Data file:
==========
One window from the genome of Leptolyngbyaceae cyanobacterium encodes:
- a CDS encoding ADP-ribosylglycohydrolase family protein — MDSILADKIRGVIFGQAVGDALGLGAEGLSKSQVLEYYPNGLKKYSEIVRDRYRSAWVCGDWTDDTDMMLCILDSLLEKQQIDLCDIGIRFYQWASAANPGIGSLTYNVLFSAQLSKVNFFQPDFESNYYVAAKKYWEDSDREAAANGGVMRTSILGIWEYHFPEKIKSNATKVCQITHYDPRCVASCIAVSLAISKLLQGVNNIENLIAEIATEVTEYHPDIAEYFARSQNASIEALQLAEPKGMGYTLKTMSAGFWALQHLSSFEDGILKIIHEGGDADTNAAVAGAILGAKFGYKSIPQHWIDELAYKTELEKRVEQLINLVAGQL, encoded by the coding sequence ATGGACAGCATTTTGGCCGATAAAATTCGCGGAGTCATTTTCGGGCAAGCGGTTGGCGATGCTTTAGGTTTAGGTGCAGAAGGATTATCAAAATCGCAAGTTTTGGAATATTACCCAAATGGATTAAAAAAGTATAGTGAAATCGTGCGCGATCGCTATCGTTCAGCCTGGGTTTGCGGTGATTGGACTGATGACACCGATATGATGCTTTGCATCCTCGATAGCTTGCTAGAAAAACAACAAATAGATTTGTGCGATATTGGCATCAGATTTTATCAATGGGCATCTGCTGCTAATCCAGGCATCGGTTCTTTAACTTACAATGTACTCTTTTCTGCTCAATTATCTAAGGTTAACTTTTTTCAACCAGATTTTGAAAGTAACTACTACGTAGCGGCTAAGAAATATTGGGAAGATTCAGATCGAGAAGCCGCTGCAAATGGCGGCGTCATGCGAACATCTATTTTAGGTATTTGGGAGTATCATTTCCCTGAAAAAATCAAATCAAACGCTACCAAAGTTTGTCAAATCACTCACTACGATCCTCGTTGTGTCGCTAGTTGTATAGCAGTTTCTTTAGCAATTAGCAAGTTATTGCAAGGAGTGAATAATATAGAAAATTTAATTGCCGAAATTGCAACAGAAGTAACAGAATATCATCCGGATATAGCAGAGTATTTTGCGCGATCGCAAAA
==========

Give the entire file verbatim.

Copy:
One window from the genome of Leptolyngbyaceae cyanobacterium encodes:
- a CDS encoding ADP-ribosylglycohydrolase family protein — MDSILADKIRGVIFGQAVGDALGLGAEGLSKSQVLEYYPNGLKKYSEIVRDRYRSAWVCGDWTDDTDMMLCILDSLLEKQQIDLCDIGIRFYQWASAANPGIGSLTYNVLFSAQLSKVNFFQPDFESNYYVAAKKYWEDSDREAAANGGVMRTSILGIWEYHFPEKIKSNATKVCQITHYDPRCVASCIAVSLAISKLLQGVNNIENLIAEIATEVTEYHPDIAEYFARSQNASIEALQLAEPKGMGYTLKTMSAGFWALQHLSSFEDGILKIIHEGGDADTNAAVAGAILGAKFGYKSIPQHWIDELAYKTELEKRVEQLINLVAGQL, encoded by the coding sequence ATGGACAGCATTTTGGCCGATAAAATTCGCGGAGTCATTTTCGGGCAAGCGGTTGGCGATGCTTTAGGTTTAGGTGCAGAAGGATTATCAAAATCGCAAGTTTTGGAATATTACCCAAATGGATTAAAAAAGTATAGTGAAATCGTGCGCGATCGCTATCGTTCAGCCTGGGTTTGCGGTGATTGGACTGATGACACCGATATGATGCTTTGCATCCTCGATAGCTTGCTAGAAAAACAACAAATAGATTTGTGCGATATTGGCATCAGATTTTATCAATGGGCATCTGCTGCTAATCCAGGCATCGGTTCTTTAACTTACAATGTACTCTTTTCTGCTCAATTATCTAAGGTTAACTTTTTTCAACCAGATTTTGAAAGTAACTACTACGTAGCGGCTAAGAAATATTGGGAAGATTCAGATCGAGAAGCCGCTGCAAATGGCGGCGTCATGCGAACATCTATTTTAGGTATTTGGGAGTATCATTTCCCTGAAAAAATCAAATCAAACGCTACCAAAGTTTGTCAAATCACTCACTACGATCCTCGTTGTGTCGCTAGTTGTATAGCAGTTTCTTTAGCAATTAGCAAGTTATTGCAAGGAGTGAATAATATAGAAAATTTAATTGCCGAAATTGCAACAGAAGTAACAGAATATCATCCGGATATAGCAGAGTATTTTGCGCGATCGCAAAA